Craig McEwan connects with a punch during his bout with Hilario Lopez
Craig McEwan thought all his Christmases had come at once when he was given the news that he would be making his professional ring debut at the MGM Grand Casino, Las Vegas.
Better still was the fact that he would be appearing on the undercard of Marco Antonio Barrera's WBC super-featherweight title defence against Rocky Juarez.
But McEwan's delight turned to dread as he sat in his dressing room contemplating a showdown with self-styled 'Aztec Warrior' George Nicholas Montalvo.
The date remains etched in his memory, but McEwan remembers little about the events of 16 September 2006 other than he stopped his opponent in the first round.
"Having your first fight at the MGM Grand is special but my abiding memory is that I was scared stiff wondering what I had got myself into," the Edinburgh-born middleweight recalled.
"There was a surreal atmosphere but I just wanted to get out of there as quickly as I could. To be honest, I can't remember what punches I threw, but I must have done all right because it was all over very quickly."
McEwan has been back to fight in Vegas four times since, twice on the undercard of Shane Mosley, once on a Bernard Hopkins bill and for a supporting contest on the Floyd Mayweather-Ricky Hatton showdown.
But for all that he is rapidly making a name for himself in the States on the back of an unblemished 18-fight record, there is a fair chance that the 28-year-old McEwan could walk down the capital's world-famous Royal Mile and not attract a second glance.
I would encourage any young fighter to do the same because there is better quality training and sparring
Craig McEwan's advice on moving to America
He says he prefers it that way on the grounds that he has no wish to attract attention and risk being accused of being a "big-time Charlie" for deserting his homeland to seek fame and fortune on the other side of the Pond.
But McEwan, currently Scotland's most successful boxer, may soon become instantly recognisable, for there is the very real prospect of him having a world title fight within the next six to nine months.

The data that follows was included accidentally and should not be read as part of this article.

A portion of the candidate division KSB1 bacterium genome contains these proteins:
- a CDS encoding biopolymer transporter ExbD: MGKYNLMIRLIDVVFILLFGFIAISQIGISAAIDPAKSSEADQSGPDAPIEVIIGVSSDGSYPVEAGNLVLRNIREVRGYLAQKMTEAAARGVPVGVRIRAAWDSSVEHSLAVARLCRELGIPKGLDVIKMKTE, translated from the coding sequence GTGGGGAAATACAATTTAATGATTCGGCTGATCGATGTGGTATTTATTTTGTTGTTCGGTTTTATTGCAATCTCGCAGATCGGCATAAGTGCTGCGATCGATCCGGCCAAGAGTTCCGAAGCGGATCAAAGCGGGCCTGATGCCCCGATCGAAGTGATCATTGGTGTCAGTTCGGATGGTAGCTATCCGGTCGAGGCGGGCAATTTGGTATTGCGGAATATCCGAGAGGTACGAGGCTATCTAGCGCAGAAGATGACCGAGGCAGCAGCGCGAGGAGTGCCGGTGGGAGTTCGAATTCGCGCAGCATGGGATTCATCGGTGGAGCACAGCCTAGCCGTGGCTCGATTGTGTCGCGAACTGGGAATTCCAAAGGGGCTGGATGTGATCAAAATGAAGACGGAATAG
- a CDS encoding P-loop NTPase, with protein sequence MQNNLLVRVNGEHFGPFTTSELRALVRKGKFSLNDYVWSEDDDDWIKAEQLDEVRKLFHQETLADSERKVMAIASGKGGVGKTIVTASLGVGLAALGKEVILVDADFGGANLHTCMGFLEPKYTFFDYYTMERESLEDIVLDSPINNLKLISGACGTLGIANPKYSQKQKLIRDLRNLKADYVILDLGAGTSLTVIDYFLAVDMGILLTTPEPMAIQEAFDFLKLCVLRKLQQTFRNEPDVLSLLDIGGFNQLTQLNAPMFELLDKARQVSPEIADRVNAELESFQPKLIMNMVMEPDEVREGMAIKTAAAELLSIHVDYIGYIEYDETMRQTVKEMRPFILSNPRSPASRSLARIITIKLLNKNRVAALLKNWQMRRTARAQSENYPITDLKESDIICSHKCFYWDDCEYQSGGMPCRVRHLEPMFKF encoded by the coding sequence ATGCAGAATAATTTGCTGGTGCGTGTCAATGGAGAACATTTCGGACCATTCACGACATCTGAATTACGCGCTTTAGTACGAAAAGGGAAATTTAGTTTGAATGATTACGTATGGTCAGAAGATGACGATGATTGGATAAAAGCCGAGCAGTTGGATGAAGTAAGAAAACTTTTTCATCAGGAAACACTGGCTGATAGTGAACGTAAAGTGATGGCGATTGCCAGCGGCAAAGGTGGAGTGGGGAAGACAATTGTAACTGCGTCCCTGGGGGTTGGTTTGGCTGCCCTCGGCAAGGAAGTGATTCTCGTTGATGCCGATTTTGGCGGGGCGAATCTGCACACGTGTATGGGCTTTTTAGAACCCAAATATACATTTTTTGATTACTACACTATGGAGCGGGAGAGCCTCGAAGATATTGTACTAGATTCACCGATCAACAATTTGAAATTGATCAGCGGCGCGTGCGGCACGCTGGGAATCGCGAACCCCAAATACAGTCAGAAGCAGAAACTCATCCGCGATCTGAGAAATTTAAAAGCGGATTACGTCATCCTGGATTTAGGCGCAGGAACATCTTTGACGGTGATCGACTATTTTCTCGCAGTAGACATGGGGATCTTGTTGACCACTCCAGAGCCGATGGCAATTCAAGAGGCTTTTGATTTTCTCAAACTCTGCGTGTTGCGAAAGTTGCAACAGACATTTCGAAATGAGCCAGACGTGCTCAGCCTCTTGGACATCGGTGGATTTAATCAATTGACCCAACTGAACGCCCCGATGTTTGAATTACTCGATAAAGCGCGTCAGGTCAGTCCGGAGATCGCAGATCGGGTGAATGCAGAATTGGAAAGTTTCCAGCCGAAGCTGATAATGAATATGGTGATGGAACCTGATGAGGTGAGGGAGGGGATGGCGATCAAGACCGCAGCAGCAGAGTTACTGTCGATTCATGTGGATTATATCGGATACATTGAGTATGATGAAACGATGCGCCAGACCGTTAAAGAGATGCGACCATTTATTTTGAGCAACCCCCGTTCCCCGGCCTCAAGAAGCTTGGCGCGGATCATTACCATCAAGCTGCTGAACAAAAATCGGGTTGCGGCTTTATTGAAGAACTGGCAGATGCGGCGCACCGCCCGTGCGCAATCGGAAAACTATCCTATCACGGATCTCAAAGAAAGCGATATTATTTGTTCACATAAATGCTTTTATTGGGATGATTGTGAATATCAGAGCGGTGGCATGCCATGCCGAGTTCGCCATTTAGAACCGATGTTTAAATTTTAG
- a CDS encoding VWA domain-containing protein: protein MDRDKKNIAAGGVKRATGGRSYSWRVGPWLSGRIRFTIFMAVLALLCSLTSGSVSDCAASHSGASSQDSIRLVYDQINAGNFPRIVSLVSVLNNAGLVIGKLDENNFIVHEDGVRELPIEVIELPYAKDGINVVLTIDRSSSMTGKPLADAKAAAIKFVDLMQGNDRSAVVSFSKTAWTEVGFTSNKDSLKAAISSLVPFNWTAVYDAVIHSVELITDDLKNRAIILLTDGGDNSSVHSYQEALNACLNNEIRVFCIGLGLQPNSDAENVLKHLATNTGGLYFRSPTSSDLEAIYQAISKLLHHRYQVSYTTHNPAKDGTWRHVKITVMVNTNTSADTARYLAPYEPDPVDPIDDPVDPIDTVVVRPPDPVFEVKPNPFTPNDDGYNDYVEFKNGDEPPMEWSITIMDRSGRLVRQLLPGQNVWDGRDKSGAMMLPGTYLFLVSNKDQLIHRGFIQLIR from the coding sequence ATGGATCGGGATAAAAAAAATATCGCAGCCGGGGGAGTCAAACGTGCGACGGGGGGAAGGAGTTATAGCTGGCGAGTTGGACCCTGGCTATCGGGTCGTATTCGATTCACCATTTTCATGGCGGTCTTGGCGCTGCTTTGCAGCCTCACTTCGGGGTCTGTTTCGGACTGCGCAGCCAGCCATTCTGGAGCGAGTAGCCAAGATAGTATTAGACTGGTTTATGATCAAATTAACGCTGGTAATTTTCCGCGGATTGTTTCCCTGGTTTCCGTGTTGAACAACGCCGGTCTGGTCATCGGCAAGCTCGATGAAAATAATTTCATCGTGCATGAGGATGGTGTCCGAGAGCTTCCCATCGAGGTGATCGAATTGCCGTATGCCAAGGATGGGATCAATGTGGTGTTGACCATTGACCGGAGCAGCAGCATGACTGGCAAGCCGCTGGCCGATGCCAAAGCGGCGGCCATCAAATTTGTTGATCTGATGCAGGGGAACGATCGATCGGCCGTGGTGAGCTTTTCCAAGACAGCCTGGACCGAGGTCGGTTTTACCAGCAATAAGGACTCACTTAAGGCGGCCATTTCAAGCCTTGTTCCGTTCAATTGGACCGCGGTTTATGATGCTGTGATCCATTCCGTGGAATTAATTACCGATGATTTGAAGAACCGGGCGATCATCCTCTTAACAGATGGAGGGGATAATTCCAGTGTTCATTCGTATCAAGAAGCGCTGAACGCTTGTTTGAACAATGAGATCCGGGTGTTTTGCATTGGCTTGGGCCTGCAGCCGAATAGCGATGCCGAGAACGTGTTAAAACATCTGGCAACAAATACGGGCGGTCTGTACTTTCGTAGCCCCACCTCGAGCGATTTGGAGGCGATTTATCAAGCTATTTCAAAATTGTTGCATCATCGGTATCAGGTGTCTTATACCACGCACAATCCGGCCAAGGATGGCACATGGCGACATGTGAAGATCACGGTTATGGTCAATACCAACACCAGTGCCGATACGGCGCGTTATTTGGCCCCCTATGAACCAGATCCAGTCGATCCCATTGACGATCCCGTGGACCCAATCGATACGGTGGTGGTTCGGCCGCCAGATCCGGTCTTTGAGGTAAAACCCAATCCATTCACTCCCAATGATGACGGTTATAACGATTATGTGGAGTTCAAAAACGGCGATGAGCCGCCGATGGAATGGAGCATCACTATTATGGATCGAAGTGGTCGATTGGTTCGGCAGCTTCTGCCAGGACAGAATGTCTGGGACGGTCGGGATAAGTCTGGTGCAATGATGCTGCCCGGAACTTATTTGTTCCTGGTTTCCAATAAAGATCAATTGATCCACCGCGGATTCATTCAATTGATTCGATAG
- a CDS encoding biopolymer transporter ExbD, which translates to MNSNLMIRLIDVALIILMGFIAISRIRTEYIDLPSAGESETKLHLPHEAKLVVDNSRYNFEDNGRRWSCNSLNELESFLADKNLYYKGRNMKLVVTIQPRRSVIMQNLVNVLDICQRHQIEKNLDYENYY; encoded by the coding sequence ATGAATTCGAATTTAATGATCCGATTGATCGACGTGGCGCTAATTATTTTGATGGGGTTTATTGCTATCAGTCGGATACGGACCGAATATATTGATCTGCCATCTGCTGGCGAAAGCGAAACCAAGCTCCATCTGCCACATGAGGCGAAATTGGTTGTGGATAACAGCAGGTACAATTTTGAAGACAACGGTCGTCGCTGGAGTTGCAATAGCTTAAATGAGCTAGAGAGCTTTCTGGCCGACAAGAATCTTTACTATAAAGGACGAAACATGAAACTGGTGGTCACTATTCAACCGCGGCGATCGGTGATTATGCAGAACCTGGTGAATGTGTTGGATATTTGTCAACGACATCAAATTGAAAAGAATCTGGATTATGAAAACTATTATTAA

A promotional deal with Golden Boy Promotions, fronted by ring legend Oscar de la Hoya, has propelled McEwan to the forefront of the American fight scene and gained him widespread exposure.
He had hoped to make his British debut on a Hatton Promotions bill at Bolton on 16 July, against defeated Martin Murray for his vacant Commonwealth crown, but the proposed deal fell through.
However, Hibs fan McEwan, who harbours an ambition to one day headline a show at Easter Road, remains hopeful of having a fight of some description in Britain next month after returning home with his wife, Sarah, for the birth of the couple's second child, Cameron, on 10 June.
Having also secured a sponsorship deal with Edinburgh firm Kelvin Lighting, McEwan is likely to feature in the capital at some stage in the foreseeable future.
But he is keen to continue his American adventure after turning up on the doorstep of legendary Los Angeles trainer Freddie Roach, who also looks after Amir Khan and Manny Pacquiao, in 2005.
McEwan was being funded by the Lottery at the time but spent a month in the States sparring with several of Roach's top contenders before returning home to prepare for the Commonwealth Games in Melbourne the following year where he reached the quarter-finals.
He said: "Over there it's a case of kill or be killed and Freddie thought I could handle myself. But I was committed to fighting at the Commonwealth Games so I delayed my return for a year until I turned pro after Melbourne.
"My then girlfriend, now wife, finished university around the same time so we decided to pack our bags and head back to the States.
McEwan in action against Khotso Motau in the 2002 Commonwealth Games
"I would encourage any young fighter to do the same because there is better quality training and sparring.
"Freddie is my trainer and co-manager and there is talk of me trying to establish myself in the east of the country because I haven't fought in New York yet.
"Ideally, I would like to win a title and make a defence in Scotland. I know that I still have a lot to learn but De la Hoya says that once I get to 20 wins I will be knocking on somebody's door for a title shot towards the end of this year or the start of next."
McEwan, who was encouraged by his father Rab - a noted amateur boxer who also represented Scotland - is a slick upright switch-hitter southpaw who has surrounded himself with wise counsel.
He added: "I have had a lot of advice from Freddie, who has trained a whole host of champions, so I know I am in good hands."
McEwan has also acquired a sunshine lifestyle with a plush apartment just a stone's throw from Hollywood Boulevard.
But that may only be the tip of the iceberg if McEwan realises his American dream to walk in the footsteps and match the achievements of the man generally regarded as the finest Scottish boxer of all time, Ken Buchanan, who conquered America four decades ago.